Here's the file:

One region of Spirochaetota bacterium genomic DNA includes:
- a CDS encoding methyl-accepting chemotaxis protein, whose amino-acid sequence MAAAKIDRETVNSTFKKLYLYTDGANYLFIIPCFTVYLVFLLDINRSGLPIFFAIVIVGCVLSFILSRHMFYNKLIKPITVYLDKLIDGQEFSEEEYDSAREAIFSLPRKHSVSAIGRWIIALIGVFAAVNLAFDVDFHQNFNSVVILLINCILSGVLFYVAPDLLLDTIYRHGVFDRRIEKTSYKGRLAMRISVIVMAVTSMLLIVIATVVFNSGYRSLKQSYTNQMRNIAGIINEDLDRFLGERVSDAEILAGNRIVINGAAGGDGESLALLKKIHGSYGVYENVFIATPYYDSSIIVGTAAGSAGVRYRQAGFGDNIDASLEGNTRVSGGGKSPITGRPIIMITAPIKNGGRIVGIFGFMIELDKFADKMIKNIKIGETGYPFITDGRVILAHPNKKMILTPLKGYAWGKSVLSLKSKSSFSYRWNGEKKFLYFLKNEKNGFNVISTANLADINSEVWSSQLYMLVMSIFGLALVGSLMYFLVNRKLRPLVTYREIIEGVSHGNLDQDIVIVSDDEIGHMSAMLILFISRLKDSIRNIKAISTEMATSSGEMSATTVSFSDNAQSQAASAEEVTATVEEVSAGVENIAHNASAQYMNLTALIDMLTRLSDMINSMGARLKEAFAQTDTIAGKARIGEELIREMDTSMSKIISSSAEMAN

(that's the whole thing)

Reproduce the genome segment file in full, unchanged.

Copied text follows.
One region of Spirochaetota bacterium genomic DNA includes:
- a CDS encoding methyl-accepting chemotaxis protein, whose amino-acid sequence MAAAKIDRETVNSTFKKLYLYTDGANYLFIIPCFTVYLVFLLDINRSGLPIFFAIVIVGCVLSFILSRHMFYNKLIKPITVYLDKLIDGQEFSEEEYDSAREAIFSLPRKHSVSAIGRWIIALIGVFAAVNLAFDVDFHQNFNSVVILLINCILSGVLFYVAPDLLLDTIYRHGVFDRRIEKTSYKGRLAMRISVIVMAVTSMLLIVIATVVFNSGYRSLKQSYTNQMRNIAGIINEDLDRFLGERVSDAEILAGNRIVINGAAGGDGESLALLKKIHGSYGVYENVFIATPYYDSSIIVGTAAGSAGVRYRQAGFGDNIDASLEGNTRVSGGGKSPITGRPIIMITAPIKNGGRIVGIFGFMIELDKFADKMIKNIKIGETGYPFITDGRVILAHPNKKMILTPLKGYAWGKSVLSLKSKSSFSYRWNGEKKFLYFLKNEKNGFNVISTANLADINSEVWSSQLYMLVMSIFGLALVGSLMYFLVNRKLRPLVTYREIIEGVSHGNLDQDIVIVSDDEIGHMSAMLILFISRLKDSIRNIKAISTEMATSSGEMSATTVSFSDNAQSQAASAEEVTATVEEVSAGVENIAHNASAQYMNLTALIDMLTRLSDMINSMGARLKEAFAQTDTIAGKARIGEELIREMDTSMSKIISSSAEMAN